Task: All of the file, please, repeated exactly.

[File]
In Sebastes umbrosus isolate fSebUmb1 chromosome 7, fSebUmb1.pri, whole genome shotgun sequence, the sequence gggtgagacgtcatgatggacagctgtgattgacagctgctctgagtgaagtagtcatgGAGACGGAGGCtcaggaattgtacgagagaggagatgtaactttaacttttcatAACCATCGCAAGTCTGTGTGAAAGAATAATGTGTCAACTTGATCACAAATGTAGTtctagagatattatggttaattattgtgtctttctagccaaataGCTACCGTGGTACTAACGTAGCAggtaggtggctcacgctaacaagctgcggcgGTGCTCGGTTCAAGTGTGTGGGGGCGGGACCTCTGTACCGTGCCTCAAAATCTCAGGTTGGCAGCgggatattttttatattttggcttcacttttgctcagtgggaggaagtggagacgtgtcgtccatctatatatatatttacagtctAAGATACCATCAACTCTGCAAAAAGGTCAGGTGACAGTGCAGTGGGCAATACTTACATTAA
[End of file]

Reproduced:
In Sebastes umbrosus isolate fSebUmb1 chromosome 7, fSebUmb1.pri, whole genome shotgun sequence, the sequence gggtgagacgtcatgatggacagctgtgattgacagctgctctgagtgaagtagtcatgGAGACGGAGGCtcaggaattgtacgagagaggagatgtaactttaacttttcatAACCATCGCAAGTCTGTGTGAAAGAATAATGTGTCAACTTGATCACAAATGTAGTtctagagatattatggttaattattgtgtctttctagccaaataGCTACCGTGGTACTAACGTAGCAggtaggtggctcacgctaacaagctgcggcgGTGCTCGGTTCAAGTGTGTGGGGGCGGGACCTCTGTACCGTGCCTCAAAATCTCAGGTTGGCAGCgggatattttttatattttggcttcacttttgctcagtgggaggaagtggagacgtgtcgtccatctatatatatatttacagtctAAGATACCATCAACTCTGCAAAAAGGTCAGGTGACAGTGCAGTGGGCAATACTTACATTAA